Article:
According to the Brewers Association, in 2017, craft brewer sales accounted for 12.7 percent of the U.S. beer market by volume. In 2007, craft brewer sales accounted for a mere 3.8 percent of the U.S. beer market by volume. Growing that much in a decade is definitely something to be proud of (and numbers keep showing beer sales trend down overall while craft sales trend up), but what about the other 87 percent?
Instead of attacking the big boys, how about we remember what craft beer is all about and start with a little positivity, community and sharing? Here are 13 ways we can work together to help craft beer sales top 13 percent of the total beer sold in the U.S. market.
1. Share a craft beer with a non-craft drinker. Simple, I know, but think about it. If we continue to share our favorite craft beers with the other 12.7 percent that already likes them, we aren’t growing. Eighty-seven out of 100 people aren’t drinking craft. Share a beer with someone who doesn’t typically drink craft.
2. While sharing a craft beer with a non-craft drinker is a step in the right direction, give them the full experience and take them to your favorite brewery. Craft beer isn’t just a beverage but a lifestyle to many of us. Show them the brewery that created an experience that took you from being on the fence to being a full blown beer nerd. Drinking is more fun with friends anyways.
3. Make a comparison. “If you like _______, then you may like _______.” We all had to start somewhere. Take a non-craft beer drinker, find out what they typically drink, then suggest a craft alternative to their standby beverage. This goes well at home or out and about.
4. If you work at a brewery, take the time to educate new guests about your offerings and connect them to your brewery. These days, it’s all about experience, and if you can make your brewery more fun than drinking a six-pack of beer at home, then you’re helping turn someone into a craft beer drinker.
5. Advertising! What better way to grow craft beer then awareness? Independence is great, but awareness draws attention to our cause. Rep your brewery. Wear your sweet brewery shirt. Make your shirts affordable. You aren’t a fashion line — your goal is to sell beer and ideally lots of it. There are people willing to be walking billboards for your brand for the right price point.
6. With regards to brewery operation, don’t just target typical beer drinkers. Expand your advertising to those that typically drink big beer. Do you ever target an ad to macro light drinkers? These are the 87 percent that need to be convinced. Show them what they’re missing out on and give them a reason to give your brewery a try.
7. Following these lines, diversify. Take a look around your brewery. The odds are it looks a lot like me. Breweries need to continue creating welcoming environments and continue experimenting with unique craft beers that appeal to everyone, from those who typically drink lime flavored water to those that drink the darkest creation known to man. While experience is vital, also producing approachable products helps train a newbie’s palate to dive deeper into craft.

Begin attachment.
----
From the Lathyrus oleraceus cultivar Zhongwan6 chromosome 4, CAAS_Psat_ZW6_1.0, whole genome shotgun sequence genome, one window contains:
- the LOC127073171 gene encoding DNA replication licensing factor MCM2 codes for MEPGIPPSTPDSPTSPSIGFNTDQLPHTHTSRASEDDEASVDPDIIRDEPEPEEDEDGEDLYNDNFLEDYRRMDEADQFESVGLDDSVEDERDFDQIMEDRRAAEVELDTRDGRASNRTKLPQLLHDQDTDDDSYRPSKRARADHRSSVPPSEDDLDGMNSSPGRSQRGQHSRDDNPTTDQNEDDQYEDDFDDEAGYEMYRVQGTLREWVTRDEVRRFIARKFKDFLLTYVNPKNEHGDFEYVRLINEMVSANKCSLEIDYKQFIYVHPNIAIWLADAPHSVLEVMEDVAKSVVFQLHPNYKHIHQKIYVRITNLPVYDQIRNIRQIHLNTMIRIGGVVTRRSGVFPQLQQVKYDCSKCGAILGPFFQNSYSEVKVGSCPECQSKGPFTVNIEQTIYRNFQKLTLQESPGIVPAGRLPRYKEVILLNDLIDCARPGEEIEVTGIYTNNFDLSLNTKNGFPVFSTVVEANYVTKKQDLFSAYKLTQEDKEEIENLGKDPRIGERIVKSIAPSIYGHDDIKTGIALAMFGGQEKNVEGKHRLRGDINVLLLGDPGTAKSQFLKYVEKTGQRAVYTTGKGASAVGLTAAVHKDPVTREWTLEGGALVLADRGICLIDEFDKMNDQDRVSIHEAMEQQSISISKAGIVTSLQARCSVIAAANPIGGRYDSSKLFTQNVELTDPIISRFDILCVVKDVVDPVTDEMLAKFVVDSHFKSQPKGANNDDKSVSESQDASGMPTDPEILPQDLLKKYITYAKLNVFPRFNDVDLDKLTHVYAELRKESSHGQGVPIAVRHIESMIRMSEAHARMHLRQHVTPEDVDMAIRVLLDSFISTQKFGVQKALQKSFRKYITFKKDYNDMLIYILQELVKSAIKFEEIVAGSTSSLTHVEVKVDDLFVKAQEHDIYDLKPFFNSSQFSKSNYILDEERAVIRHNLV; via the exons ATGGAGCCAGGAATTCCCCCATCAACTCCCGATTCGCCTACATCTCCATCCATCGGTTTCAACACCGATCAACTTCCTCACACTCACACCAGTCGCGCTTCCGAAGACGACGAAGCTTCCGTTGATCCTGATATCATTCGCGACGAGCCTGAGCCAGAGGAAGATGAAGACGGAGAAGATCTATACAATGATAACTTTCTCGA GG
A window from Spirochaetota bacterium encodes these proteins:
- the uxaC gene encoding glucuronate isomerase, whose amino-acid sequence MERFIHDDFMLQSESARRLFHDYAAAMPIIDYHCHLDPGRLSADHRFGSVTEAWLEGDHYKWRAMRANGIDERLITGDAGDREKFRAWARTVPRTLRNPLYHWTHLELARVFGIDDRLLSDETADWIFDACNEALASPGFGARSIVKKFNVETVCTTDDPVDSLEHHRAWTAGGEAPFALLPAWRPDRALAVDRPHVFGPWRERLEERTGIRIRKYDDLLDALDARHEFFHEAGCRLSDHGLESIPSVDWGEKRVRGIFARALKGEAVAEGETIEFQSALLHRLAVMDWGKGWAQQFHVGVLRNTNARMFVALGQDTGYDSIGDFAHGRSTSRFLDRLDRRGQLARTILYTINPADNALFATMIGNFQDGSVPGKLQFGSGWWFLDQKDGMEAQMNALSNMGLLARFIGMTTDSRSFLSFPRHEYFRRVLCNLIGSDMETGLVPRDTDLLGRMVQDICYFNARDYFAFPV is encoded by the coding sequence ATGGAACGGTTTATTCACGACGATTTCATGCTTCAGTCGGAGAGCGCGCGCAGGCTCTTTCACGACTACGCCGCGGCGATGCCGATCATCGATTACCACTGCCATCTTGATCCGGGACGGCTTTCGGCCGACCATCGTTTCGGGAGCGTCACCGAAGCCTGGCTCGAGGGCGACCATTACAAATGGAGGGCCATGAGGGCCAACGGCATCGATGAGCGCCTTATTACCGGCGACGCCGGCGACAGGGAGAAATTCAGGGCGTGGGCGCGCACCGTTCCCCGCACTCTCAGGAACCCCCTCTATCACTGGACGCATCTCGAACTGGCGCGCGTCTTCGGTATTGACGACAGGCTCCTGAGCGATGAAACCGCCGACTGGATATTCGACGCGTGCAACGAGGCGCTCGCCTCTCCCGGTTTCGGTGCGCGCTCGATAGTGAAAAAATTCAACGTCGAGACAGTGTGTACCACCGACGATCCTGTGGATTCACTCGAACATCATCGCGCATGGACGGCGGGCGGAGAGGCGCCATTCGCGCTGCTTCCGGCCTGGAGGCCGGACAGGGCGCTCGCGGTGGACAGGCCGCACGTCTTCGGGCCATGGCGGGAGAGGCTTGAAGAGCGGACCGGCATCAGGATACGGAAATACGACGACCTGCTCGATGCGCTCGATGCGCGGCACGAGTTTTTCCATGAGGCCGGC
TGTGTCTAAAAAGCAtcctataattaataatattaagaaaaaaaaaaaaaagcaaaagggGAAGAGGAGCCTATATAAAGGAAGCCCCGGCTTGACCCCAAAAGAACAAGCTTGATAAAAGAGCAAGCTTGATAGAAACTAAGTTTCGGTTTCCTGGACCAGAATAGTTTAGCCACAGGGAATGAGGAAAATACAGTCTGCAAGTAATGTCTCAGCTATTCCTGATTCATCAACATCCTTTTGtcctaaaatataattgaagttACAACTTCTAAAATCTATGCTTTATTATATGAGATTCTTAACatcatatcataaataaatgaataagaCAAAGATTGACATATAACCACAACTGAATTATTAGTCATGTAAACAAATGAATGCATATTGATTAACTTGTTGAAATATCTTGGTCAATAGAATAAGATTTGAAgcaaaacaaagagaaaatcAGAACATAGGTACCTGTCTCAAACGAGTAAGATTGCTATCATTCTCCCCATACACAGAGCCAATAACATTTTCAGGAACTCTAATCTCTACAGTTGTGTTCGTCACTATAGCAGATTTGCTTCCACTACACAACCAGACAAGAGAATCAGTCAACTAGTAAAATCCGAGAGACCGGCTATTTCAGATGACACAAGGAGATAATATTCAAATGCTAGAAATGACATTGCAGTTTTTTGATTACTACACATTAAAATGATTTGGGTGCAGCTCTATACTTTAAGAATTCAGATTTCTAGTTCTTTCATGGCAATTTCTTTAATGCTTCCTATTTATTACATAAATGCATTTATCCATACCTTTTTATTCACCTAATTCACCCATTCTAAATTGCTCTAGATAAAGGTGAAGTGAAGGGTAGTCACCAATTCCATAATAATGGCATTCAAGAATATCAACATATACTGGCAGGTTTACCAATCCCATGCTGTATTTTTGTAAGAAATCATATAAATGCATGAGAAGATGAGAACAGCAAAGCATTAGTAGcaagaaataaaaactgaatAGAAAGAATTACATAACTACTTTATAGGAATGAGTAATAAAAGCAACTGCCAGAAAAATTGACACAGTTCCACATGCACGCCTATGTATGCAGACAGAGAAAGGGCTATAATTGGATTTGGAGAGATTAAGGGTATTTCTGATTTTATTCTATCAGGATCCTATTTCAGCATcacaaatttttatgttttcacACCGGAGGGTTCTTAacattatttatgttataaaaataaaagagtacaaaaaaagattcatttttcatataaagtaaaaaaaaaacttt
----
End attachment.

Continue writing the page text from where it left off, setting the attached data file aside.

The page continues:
8. Create a new holiday. We already have “National Beer Day” on April 7 and “National Homebrew Day” on May 7. Let’s keep going! Why not “National Drink at a Brewery Day?” or “Independent Beverage Day?”
9. You don’t need to create a holiday to give guests a reason to enjoy a craft beer. Host events at your brewery that not only appeal to the current 12.7 percent, but events that attract a non-craft crowd. Encourage businesses to hold meetings at your space, holiday parties, fundraisers and any type of gathering that attracts a unique group of people. We’ve even heard of breweries hosting religious services. Stand out and try unique ways to expose new guests to your brewery.
10. In addition to encouraging local organizations to utilize your brewery, also build partnerships to promote your brand outside of your four walls. Merchandise and to-go beer is a great way to do this, but sponsoring local events and employing unique marketing strategies can put your brand in places one may not expect. How about sponsoring a local concert series? Your brewery’s sponsored night at the ballpark? Maybe even wrap presents around the holidays at a market around town to not only give back to the community, but to have your brewery be seen for more than just a producer of tasty drinks. Never stop brainstorming ways to get your brewery seen.
11. Continue to establish core beers. The typical craft beer drinker today is constantly seeking out and trying new beers, which is demanding breweries keep churning out new beers to keep up. But those drinkers in the 87 percent have been happy to drink those same macro beers for decades. If a new customer did find and love a beer you produced and then can no longer find it (or maybe it’s a seasonal that doesn’t quite taste the same the next time they try it 12 months later), then some potential craft beer drinkers may be lost on the margins, left to retreat back to what they know.
12. There are still quite a few untapped markets for craft beer. While a recent study noted that 85 percent of legal drinking age adults live within 10 miles of a brewery, there are still areas of the United States that are not yet craft destinations. These markets where craft has yet to become a big player are sitting there as opportunities for craft brewers to expand. Put in the necessary investment, education of the consumers and you have done your share to help craft break the 13 percent mark.
13. Do your part and drink more craft beer. Ok, so this one is a cheat, but every little bit helps.
Andrew Coplon is a founder of Secret Hopper, a mystery shopping company for craft beer businesses.